Testing the grape

Telluride Daily Planet, Sunday, March 22, 2015

MCW: [starts to cross herself then, forgetting how, stops] Bless me, father. It’s been oh, I don’t know, a couple of years, maybe, since my last confession.

Father: That sounds a bit casual, my child. Not in the least bit urgent. At any rate, here you are. You’re back, after some undetermined number of years to check in. Confess something or other. [sniffs] Go on.

MCW: [drops head a bit] Sorry. I guess I’m compensating: I’m a little nervous —

Father: If a penitent is not in the least bit nervous, something is awry. Presumably you are confessing sins to God, through a priest. And assuming you actually believe you were in the wrong and not just perfunctorily mouthing words of regret, a little discomfort is to be expected. Go on. Start with the venial sins, if that helps. Lord’s name in vain, mean to my husband, that sort of thing. Kiping grapes in the grocery store.

MCW: Wait. That counts? The kiping?

Father: Why wouldn’t it? It’s stealing, isn’t it?

MCW: That’s just to test the grape. Otherwise the store is stealing from me.  File under caveat emptor.

Father: [cranks sliding door back a bit more to fully reveal the screen and his shadow] Testing the grape. I see. I’m having a notion that this might be the title of a little sermon next Sunday. Sort of a cross between an-eye-for-an-eye and all’s fair in love, war and rationalization. You ever read The Ethicist column in the NYT? It’s good.

MCW: I don’t.

Father: Maybe you should! But let’s move on: What are you here to confess, my child?

MCW: Wait, now, I’m thinking of things I always thought were okay and here they might not be. And that ignorance is probably no excuse.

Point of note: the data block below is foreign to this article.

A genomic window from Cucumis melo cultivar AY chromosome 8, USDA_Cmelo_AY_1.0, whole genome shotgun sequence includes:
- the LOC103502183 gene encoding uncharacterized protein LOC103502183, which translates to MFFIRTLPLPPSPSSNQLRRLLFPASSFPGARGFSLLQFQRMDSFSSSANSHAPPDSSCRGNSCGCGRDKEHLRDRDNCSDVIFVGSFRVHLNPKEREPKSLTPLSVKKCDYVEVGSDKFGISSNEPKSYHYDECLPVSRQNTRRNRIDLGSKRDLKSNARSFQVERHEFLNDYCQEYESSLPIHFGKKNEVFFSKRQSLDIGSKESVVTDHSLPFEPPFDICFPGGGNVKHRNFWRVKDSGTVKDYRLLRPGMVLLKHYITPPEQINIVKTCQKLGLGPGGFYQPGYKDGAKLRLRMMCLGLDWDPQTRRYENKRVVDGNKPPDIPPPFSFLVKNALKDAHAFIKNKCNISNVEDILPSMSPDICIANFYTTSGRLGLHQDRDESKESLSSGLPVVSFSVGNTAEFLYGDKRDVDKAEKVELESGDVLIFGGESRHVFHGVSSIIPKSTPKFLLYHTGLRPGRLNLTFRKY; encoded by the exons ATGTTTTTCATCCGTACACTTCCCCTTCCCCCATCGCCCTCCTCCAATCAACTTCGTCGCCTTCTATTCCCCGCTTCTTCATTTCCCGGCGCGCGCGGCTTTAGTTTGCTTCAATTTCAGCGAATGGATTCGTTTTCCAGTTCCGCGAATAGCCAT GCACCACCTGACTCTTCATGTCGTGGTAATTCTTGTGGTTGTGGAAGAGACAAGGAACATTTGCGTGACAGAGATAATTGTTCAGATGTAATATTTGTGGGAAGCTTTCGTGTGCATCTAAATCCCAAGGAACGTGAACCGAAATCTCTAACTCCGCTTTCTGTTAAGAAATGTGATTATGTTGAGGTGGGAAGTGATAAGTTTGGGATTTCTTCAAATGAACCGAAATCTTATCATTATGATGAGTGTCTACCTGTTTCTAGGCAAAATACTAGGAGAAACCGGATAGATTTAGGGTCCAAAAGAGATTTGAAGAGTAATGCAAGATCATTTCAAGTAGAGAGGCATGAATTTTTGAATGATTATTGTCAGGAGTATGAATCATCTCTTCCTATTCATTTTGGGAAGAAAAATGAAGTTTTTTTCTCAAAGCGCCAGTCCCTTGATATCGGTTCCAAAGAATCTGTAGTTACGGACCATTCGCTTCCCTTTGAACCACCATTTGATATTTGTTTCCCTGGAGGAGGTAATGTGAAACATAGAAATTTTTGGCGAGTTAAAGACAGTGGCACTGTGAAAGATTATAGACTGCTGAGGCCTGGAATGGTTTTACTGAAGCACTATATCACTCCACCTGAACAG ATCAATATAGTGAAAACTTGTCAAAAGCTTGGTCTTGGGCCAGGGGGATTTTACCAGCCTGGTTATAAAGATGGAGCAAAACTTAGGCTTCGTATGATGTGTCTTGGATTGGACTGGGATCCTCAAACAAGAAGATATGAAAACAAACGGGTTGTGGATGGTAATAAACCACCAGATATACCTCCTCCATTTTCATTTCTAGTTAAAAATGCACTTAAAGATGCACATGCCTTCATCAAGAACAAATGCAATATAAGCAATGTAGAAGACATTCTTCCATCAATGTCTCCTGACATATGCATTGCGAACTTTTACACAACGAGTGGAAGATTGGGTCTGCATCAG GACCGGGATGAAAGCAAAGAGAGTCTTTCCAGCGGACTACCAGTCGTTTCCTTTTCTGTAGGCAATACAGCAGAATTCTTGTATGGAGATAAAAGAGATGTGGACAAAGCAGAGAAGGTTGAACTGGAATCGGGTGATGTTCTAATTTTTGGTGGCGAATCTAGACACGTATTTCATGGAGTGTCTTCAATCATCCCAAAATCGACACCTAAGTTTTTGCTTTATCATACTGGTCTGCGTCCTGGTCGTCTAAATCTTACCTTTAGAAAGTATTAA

Father: Maybe we should just move straightaway to the main event.

MCW: [silence. shuffling] No, no, let me warm up. So, I’ve probably done my fair share of one or two deadly sins. Can I get a blanket absolution on those at the end or do you need an itemization?

Father: Being a generalist doesn’t work in the sacrament of confession.  “For all my thoughts that were somewhat lustful, in, oh, maybe the last few years, I am heartily sorry.” See what I mean?

MCW: [pauses] Okay. [pauses again]. So: what is the church’s stance on hypocrisy? In terms of sin categories and such. Because I have it and it is feeling — yukky to me.

Father: Hypocrisy. Yukky. Yes. We don’t like it much here in the RCC. Two things come to mind: Judge not lest you be judged. And, you shall not bear false witness — which is actually one of the TC’s.

MCW: Right.

Father: But I’d have to hear the specifics.

MCW: [lowering voice even further] Several years back I wrote a little essay they actually had to censor.

Father: Good start. Go on.

MCW: I mean, there have been a couple, but this one, which happened to be on the subject of not using blinkers in town, was pulled. It was angry. Didn’t really sound like me.

Father: [leaning forward] Wrath is not only a sin but a deadly —

MCW: [interrupting] I know, I know! It just got to me, the lack of using a turn signal. Like everywhere you looked, all the time, [raising voice] even people turning left would just kind of slow the big-ass car down and —

Father: Moderare te! This is a confessional — we don’t commit sins within the walls, we receive the sacrament. We watch our language. Now I remember you. You confessed to having a pop music addiction a couple of years back.

MCW:  I don’t call it an addiction anymore. I call it a longevity choice. Keeps me young.

Father: File under “testing the grape.”

MCW: [ignoring him] Anyway, Father, I have found myself not using a turn signal lately. Which feels like more of a sin than the hypocrisy part. I can’t exactly confess to that, though — but that hypocrisy part. Ew.

Father: Shame that you judged all the non-blinkers since you are one of them yourself. You, who had cast the first essay.

MCW: Which was never published! Yes. Somehow it’s feels like —

Father: Karma? What you deserve? I will say this to you. Not blinking is bad behavior on every level! Drives me crazy, too. But we are not our brother’s keeper, or our sister’s, are we?

MCW: [hangs head] No. I’m sorry for not using a turn signal! Sorry I ever wrote that stupid essay.

Father: Here is your penance, child. Three Hail Marys. Seven Our Fathers. Meditate on your anger and judgment. Get a breathing practice going. Drink more water. Sit up straighter. And use your turn signal. Every. Single. Time. You turn. Even into parking spaces and garages…

MCW: That’s all penance?? Wow.

Father: I took it up a notch, just for you. [sliding the little door shut] Thanks for this Sunday’s sermon idea. Peace out.

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